Literary sport

I was barely ten years of age when I first turned from Coral and Treasure Islands of the literary variety to the muddier, often bloodier fields of sporting endeavour related by my boyhood hero (Welsh soccer international) Trevor Ford in his autobiography I Lead the Attack, and the stirring lives of the saints, aka Great Rugger Players, depicted by the Western Mail's J.B.G. Thomas. It was only later that a more historically informed perspective enabled me to recognise that sport has been an integral constituent in the making of modern Wales. With it – I’m fairly sure it preceded it – came the realisation that the writing on it has been vivid and resonant. So I have long felt that a literary anthology of the best writing on Welsh sport, where the emphasis would be on the quality of the writing rather than the frequency of journalistic clich√©, would itself be a contribution to the narrative of Welsh social history. When the opportunity came to prepare such a volume for the new Library of Wales, I leapt at the chance, and that is what has preoccupied me for the last twelve months.

I have been trawling my net widely, from early accounts of the Welsh variants of pre-industrial ball-games known as 'cnappan’ and 'bando’, to moments when there has been a Cymric equivalent of Newbolt’s 'there’s a deathly hush in the Close tonight.’ But in truth my model has been less Eng Lit notions of the conventional anthology than the annual series of The Best American Sports Writing. Americans have the inestimable advantage of an apparently infinite diversity of dedicated but literate sports magazines and even those with serious ambitions and readers have always taken sports writing equally seriously. A complex of social, cultural and historical factors means that our leading Welsh writers have never enthusiastically managed to embrace sport as a part of their creative landscape (Pontypridd’s incomparable Alun Richards is a notable exception) in the way that giants like Roth, Malamud and De Lillo have done, but the more digging I have done I have discovered that in truth the likes of Gwyn Jones, Emyr Humphreys, Ron Berry and Dannie Abse have not been far behind.

I’m not looking for the big games, though some of these will feature – perhaps with an unfamiliar twist like the New Zealander Lloyd Jones’ rich prose-poem on the 1905 All Blacks’ tour. I am more interested in a revelatory piece of dialogue, like a crucial line from a film or a book, a scene or an insight that gives both writer and reader a better understanding for the subject. Like the celebrated exchange between Joe DiMaggio and Marilyn Monroe in Gay Talese’s piece for Esquire where Marilyn, just back from entertaining the troops in Korea, tells her husband 'Joe, you never heard such cheering’ and DiMaggio replies, 'Yes, I have.’ Reading Talese’s piece now is as exciting as it was the first time I came across it. The best literature, like the best history writing, always stands up that way. I’m hoping to show there are equivalents in writing about Welsh sport. I think Hugh McIlvanney does it in talking to and about Merthyr’s boxing fraternity; so does John Morgan in pursuing his belief that Welsh rugby is a metaphor for the national condition.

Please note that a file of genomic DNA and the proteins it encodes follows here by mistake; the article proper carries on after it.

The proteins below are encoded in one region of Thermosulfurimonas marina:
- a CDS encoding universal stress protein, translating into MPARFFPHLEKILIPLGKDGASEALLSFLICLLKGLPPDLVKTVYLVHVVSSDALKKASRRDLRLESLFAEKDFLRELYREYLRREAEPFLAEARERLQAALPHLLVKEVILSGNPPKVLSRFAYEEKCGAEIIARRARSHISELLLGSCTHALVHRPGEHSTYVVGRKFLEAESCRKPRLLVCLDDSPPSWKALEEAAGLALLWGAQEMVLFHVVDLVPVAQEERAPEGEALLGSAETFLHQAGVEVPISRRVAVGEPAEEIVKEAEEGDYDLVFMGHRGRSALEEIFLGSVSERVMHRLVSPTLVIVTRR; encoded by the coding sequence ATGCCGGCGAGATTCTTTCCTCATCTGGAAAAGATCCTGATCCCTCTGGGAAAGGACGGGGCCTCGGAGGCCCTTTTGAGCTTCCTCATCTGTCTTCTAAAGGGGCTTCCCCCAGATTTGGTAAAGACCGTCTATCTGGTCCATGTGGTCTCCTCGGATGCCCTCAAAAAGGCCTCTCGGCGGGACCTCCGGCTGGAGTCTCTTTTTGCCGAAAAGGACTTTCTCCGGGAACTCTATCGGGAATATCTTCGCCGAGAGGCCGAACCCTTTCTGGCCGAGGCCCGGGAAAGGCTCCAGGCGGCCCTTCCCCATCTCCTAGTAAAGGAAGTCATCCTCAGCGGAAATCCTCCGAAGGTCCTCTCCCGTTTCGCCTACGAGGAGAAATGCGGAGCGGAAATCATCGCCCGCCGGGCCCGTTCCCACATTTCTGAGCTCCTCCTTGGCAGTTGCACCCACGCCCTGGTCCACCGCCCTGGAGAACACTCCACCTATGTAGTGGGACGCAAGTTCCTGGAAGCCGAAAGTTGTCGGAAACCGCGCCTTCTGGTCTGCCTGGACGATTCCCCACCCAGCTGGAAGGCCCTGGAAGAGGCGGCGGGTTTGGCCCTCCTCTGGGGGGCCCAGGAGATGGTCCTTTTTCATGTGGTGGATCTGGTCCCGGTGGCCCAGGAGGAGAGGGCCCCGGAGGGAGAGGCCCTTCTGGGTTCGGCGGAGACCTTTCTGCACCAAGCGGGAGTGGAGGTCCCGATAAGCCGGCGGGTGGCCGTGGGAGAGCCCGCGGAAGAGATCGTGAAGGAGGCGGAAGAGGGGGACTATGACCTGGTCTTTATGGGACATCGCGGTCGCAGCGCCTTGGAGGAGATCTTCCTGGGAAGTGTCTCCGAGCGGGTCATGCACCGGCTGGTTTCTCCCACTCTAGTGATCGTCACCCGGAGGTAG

Working on this anthology has confirmed my long-held impression that sports writing brings out the very best in talented writers whether they are professional sportswriters or not. And it sometimes raises ticklish moral issues. Even with celebrated American precedents in mind, from Jack London and Ring Lardner, via Hemingway and Nelson Algren, to Mailer and Joyce Carol Oates, a poet like Merthyr’s Leslie Norris, a novelist like Alexander Cordell, and a journalist like McIlvanney set the literary bar so high in writing about Welsh boxers that I almost felt the quality of the writing justified the brutality of the sport.

It has also entailed making sometimes serendipitous discoveries. I was delighted to be directed by the Library of Wales series editor Dai Smith, working on his biography of Raymond Williams, to explore the possibilities of what proved to be a gem of an unpublished short story by our foremost cultural critic. I was gratified too to discover that two of the University of Glamorgan’s own poets, Sheenagh Pugh and Tony Curtis, have penned wry poems on snooker and golf, an activity on which Wales’ first National Poet Gwyneth Lewis has also written. For I certainly intend thinking outside the (masculine) penalty box of rugby, soccer and pugilism to include racing of the human, two-wheeled, four-legged and feathery kind. Doesn’t Idris Davies, the poet of Rhymney and the Depression, urge Dai to 'send out his homing pigeons’?

In sum, the best sports writing is sometimes just good writing that happens to be about sport. Researching possible inclusions for this anthology has forced me back to reading long forgotten prose and poetry, even pieces in unlikely sources like the Welsh History Review, and for that I am grateful. I hope readers will be too when Sport: A Literary Anthology is published by Parthian Press later this year, to coincide nicely with my new level 2 module, Wales: Sport, Culture and Identity 1700-2000.

Gareth Williams